View Full Version : Oklahomans pay less in total taxes than any other state

03-31-2008, 12:55 PM
Follow the link for a table that breaks down the various taxes for each state.


The best and worst states for taxes (
By Scott McCredie

We pay Uncle Sam the same no matter where we live, but property, gasoline, tobacco, sales and state income taxes are all over the map.

The differences can be extreme. An Alaskan keeps 7 cents more of every dollar than a Vermonter, once cities and the state have grabbed their share.

Factor in federal tax and the gap grows even wider. Those who earn more money generally pay a greater percentage of it in federal taxes, so states with a greater percentage of highly paid workers end up paying more.

The state in which residents pay the most in combined state, local and federal taxes, per capita, is Connecticut (38.3%), followed by New York (37.1%), New Jersey (35.6%) and Nevada (35.2%). Oklahoma residents pay the least (27.8%), followed by those in Alabama (28.0%) and Alaska (28.1%).

We're all paying more, though. The U.S. average for state and local taxes in 2007 was 11%, up from 10.8% in 2006. The average combined state, local and federal tab for 2007 was 32.7%, up from 32.3% in 2006 and 30.7% in 1980.

On same income, taxes vary
Of course, even Ted Taxpayer and Debbie Deduction, two people making the same salary and living in the same neighborhood, pay different amounts in taxes. For example, Ted's house is worth more, so he pays higher property taxes; Debbie buys fewer goods and services, thus saving on sales taxes; Ted drives a gas hog and commutes farther to work, costing him more in gas taxes; Debbie doesn't drink or smoke, so she saves on so-called sin taxes. That's not to mention the countless other ways they can incur, avoid or defer taxes.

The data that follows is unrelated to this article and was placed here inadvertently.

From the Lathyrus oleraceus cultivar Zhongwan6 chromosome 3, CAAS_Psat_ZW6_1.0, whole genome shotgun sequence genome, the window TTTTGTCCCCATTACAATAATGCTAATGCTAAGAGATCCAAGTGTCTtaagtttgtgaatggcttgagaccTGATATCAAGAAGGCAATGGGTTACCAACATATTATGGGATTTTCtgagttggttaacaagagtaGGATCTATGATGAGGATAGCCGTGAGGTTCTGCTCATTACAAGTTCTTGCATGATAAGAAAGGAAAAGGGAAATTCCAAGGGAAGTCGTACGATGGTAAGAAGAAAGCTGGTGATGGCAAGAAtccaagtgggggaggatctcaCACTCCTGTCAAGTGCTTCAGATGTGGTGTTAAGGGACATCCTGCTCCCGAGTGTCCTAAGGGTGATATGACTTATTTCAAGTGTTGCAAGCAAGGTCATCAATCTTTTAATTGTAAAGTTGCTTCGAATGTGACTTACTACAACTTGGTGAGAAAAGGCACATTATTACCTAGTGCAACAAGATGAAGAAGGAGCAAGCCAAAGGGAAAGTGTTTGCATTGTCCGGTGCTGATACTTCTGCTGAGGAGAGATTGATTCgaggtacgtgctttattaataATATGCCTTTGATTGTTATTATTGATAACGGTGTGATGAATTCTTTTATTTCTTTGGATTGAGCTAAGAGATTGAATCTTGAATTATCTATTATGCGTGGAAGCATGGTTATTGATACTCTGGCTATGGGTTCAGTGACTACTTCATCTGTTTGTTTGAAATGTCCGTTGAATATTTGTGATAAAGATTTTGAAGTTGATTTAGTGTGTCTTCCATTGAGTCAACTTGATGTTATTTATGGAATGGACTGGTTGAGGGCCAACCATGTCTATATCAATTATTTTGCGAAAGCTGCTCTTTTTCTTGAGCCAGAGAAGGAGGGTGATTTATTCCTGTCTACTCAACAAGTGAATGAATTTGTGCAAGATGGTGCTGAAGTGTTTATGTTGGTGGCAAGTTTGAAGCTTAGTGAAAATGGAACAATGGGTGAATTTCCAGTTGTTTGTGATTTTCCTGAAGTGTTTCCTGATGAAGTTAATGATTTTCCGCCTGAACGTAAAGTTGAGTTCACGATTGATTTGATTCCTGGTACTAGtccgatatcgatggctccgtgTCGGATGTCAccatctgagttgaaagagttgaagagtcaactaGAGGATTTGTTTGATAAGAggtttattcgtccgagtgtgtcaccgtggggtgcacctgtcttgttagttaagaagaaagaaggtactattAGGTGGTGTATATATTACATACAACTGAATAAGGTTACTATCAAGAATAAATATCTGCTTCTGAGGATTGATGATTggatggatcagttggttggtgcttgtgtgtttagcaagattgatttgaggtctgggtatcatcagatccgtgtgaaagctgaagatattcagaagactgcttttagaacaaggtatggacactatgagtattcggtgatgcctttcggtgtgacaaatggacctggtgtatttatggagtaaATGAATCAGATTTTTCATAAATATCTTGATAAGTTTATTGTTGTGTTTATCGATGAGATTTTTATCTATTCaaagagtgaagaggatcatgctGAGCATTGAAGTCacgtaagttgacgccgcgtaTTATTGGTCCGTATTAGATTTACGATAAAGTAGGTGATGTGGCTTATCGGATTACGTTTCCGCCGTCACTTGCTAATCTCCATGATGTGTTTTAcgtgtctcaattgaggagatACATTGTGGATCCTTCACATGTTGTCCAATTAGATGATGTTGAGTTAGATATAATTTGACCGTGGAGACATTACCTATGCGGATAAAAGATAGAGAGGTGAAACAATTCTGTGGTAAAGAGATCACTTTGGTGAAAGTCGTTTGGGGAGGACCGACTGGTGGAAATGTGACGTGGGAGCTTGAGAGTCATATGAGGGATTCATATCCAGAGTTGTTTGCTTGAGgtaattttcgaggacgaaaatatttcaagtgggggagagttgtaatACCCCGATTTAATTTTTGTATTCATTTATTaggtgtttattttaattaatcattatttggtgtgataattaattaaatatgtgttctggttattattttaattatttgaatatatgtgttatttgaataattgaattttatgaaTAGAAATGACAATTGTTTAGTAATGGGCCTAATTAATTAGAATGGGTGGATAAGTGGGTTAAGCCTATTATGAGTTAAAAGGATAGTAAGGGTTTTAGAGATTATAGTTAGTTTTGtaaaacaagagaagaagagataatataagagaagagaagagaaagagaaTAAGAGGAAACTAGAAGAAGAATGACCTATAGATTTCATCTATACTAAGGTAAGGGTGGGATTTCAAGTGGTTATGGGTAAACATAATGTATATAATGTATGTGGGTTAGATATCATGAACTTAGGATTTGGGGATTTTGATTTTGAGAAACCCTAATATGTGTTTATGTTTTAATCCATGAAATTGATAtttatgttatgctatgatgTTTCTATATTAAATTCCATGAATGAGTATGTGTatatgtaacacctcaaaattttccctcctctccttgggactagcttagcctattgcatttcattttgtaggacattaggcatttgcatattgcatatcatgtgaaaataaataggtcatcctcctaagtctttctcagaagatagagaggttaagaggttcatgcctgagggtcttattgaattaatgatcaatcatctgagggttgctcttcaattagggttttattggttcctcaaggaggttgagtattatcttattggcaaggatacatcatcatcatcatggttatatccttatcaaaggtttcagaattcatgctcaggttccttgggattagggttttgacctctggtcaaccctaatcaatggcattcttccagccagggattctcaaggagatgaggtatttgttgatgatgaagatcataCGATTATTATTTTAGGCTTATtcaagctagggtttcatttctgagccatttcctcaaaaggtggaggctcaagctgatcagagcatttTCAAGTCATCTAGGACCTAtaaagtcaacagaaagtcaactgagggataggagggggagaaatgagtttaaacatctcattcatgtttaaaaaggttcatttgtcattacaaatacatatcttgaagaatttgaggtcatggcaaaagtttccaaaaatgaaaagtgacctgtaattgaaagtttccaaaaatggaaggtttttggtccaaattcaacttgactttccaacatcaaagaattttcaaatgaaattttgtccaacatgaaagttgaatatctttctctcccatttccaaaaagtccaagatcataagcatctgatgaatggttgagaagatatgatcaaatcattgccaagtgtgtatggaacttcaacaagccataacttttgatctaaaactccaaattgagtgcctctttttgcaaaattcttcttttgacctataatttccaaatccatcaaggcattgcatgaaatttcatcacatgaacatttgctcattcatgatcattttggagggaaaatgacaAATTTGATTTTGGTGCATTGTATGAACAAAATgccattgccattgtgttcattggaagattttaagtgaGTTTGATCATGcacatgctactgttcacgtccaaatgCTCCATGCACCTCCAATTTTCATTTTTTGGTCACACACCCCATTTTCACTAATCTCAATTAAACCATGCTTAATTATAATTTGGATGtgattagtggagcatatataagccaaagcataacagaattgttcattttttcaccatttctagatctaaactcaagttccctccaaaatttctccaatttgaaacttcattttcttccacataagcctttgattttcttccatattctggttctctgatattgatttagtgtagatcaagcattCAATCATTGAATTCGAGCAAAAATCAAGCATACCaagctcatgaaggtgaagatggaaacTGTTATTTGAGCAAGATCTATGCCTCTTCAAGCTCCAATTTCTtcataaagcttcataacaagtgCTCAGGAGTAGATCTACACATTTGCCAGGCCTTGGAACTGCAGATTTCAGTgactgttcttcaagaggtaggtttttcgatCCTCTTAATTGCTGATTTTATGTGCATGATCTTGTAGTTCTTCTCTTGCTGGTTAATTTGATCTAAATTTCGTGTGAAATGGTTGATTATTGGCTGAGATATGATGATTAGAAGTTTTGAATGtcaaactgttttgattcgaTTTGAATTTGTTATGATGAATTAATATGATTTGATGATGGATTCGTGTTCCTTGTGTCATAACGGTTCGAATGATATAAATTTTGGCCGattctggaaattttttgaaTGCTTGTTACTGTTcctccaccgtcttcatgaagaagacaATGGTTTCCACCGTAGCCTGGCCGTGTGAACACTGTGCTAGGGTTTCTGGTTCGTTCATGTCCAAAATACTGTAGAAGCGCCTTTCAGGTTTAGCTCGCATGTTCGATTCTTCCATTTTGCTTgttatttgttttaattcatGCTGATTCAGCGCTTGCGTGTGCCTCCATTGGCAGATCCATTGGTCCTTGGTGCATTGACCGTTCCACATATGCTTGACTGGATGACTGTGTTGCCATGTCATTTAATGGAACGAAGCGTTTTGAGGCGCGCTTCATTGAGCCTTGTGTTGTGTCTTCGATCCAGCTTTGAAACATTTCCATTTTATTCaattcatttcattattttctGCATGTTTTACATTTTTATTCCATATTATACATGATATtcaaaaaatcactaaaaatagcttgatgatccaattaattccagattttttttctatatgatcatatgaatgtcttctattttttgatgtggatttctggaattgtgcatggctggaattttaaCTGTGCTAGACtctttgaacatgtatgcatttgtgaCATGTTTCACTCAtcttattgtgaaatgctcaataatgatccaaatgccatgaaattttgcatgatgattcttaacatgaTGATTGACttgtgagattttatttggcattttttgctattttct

There are 50 states in the union and, it seems, 50 formulas for collecting taxes. Only seven states -- Alaska, Florida, Nevada, South Dakota, Texas, Washington and Wyoming -- don't assess income taxes, and New Hampshire and Tennessee have income taxes on just dividends and interest. These states balance the lack of income taxes with other taxes, notably sales taxes.

Five states have no sales tax -- Alaska, Montana, Delaware, New Hampshire and Oregon. For 2007, the state with the lowest sales tax rate is Colorado (2.9%); the highest is California (7.25%). Among the sales-tax majority, every state but one (Illinois) exempts prescription drugs, while 31 states exempt food. Counties and municipalities can add their own sales taxes, so comparisons are difficult between states. To find the sales tax in a specific ZIP code, click here.

Gasoline and diesel are taxed at different rates in most states. Besides the straight excise tax, which varies from a low of 4 cents a gallon in Florida to a high of 36 cents in Washington, most states add other gas taxes that increase the toll. The state with the greatest total state tax on gasoline is California (45.5 cents per gallon); the lowest is Alaska (8 cents). Those are levied on top of the federal tax on gasoline, unchanged from last year at 18.4 cents per gallon.

On average, the combined state and federal gasoline tax is 45.8 cents across the nation, making the United States one of the least expensive places in the Western world to buy fuel. In Europe, government taxes make up about 60% of the price of fuel, on average, according to The Christian Science Monitor. According to the American Petroleum Institute, motorists in the western U.S. pay the most in fuel excise taxes (53.9 cents), while those in the South pay the least (38.4 cents).

States lead way on tobacco taxes
The American Lung Association gives the federal government an "F" for its lack of political will to impose greater taxes on tobacco. Although there were rumblings in Congress last year to boost tobacco taxes by 61 cents per pack, no legislation was passed. For each 10% increase in the price of cigarettes, smoking drops by about 4%, experts say.